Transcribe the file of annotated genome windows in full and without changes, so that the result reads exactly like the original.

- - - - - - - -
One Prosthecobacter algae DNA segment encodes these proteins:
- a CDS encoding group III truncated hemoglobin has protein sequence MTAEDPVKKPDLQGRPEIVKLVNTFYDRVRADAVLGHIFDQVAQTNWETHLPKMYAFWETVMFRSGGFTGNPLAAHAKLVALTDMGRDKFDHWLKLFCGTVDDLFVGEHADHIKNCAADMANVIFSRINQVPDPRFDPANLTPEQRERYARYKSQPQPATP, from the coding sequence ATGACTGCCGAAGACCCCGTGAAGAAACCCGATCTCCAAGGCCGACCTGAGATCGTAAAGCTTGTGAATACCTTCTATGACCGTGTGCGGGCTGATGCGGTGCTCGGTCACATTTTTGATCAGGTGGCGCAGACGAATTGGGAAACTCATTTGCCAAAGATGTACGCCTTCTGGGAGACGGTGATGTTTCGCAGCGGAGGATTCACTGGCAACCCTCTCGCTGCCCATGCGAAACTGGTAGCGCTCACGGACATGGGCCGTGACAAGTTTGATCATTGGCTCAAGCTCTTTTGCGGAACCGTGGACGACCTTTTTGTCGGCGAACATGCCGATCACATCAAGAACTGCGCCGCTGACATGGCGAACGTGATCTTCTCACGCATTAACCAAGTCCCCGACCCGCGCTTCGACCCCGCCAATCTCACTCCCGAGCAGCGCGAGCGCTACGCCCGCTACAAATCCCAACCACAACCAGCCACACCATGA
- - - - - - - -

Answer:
One Prosthecobacter algae DNA segment encodes these proteins:
- a CDS encoding group III truncated hemoglobin has protein sequence MTAEDPVKKPDLQGRPEIVKLVNTFYDRVRADAVLGHIFDQVAQTNWETHLPKMYAFWETVMFRSGGFTGNPLAAHAKLVALTDMGRDKFDHWLKLFCGTVDDLFVGEHADHIKNCAADMANVIFSRINQVPDPRFDPANLTPEQRERYARYKSQPQPATP, from the coding sequence ATGACTGCCGAAGACCCCGTGAAGAAACCCGATCTCCAAGGCCGACCTGAGATCGTAAAGCTTGTGAATACCTTCTATGACCGTGTGCGGGCTGATGCGGTGCTCGGTCACATTTTTGATCAGGTGGCGCAGACGAATTGGGAAACTCATTTGCCAAAGATGTACGCCTTCTGGGAGACGGTGATGTTTCGCAGCGGAGGATTCACTGGCAACCCTCTCGCTGCCCATGCGAAACTGGTAGCGCTCACGGACATGGGCCGTGACAAGTTTGATCATTGGCTCAAGCTCTTTTGCGGAACCGTGGACGACCTTTTTGTCGGCGAACATGCCGATCACATCAAGAACTGCGCCGCTGACATGGCGAACGTGATCTTCTCACGCATTAACCAAGTCCCCGACCCGCGCTTCGACCCCGCCAATCTCACTCCCGAGCAGCGCGAGCGCTACGCCCGCTACAAATCCCAACCACAACCAGCCACACCATGA